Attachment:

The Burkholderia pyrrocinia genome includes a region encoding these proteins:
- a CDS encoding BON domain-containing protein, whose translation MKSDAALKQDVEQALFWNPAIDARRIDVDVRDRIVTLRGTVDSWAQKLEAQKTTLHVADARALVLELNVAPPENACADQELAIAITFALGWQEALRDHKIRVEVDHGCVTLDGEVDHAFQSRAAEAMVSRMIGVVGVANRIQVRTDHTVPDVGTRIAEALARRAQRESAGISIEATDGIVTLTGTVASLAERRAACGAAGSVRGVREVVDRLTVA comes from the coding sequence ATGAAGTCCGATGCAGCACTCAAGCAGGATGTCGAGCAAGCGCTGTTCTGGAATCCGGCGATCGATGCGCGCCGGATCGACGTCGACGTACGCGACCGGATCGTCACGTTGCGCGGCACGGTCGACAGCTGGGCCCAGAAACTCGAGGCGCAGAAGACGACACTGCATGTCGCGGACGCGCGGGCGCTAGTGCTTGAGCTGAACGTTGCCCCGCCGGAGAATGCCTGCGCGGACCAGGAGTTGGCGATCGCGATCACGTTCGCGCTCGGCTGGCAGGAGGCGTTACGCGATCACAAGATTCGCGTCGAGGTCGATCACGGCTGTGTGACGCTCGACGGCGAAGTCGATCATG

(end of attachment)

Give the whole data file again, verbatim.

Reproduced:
The Burkholderia pyrrocinia genome includes a region encoding these proteins:
- a CDS encoding BON domain-containing protein, whose translation MKSDAALKQDVEQALFWNPAIDARRIDVDVRDRIVTLRGTVDSWAQKLEAQKTTLHVADARALVLELNVAPPENACADQELAIAITFALGWQEALRDHKIRVEVDHGCVTLDGEVDHAFQSRAAEAMVSRMIGVVGVANRIQVRTDHTVPDVGTRIAEALARRAQRESAGISIEATDGIVTLTGTVASLAERRAACGAAGSVRGVREVVDRLTVA comes from the coding sequence ATGAAGTCCGATGCAGCACTCAAGCAGGATGTCGAGCAAGCGCTGTTCTGGAATCCGGCGATCGATGCGCGCCGGATCGACGTCGACGTACGCGACCGGATCGTCACGTTGCGCGGCACGGTCGACAGCTGGGCCCAGAAACTCGAGGCGCAGAAGACGACACTGCATGTCGCGGACGCGCGGGCGCTAGTGCTTGAGCTGAACGTTGCCCCGCCGGAGAATGCCTGCGCGGACCAGGAGTTGGCGATCGCGATCACGTTCGCGCTCGGCTGGCAGGAGGCGTTACGCGATCACAAGATTCGCGTCGAGGTCGATCACGGCTGTGTGACGCTCGACGGCGAAGTCGATCATG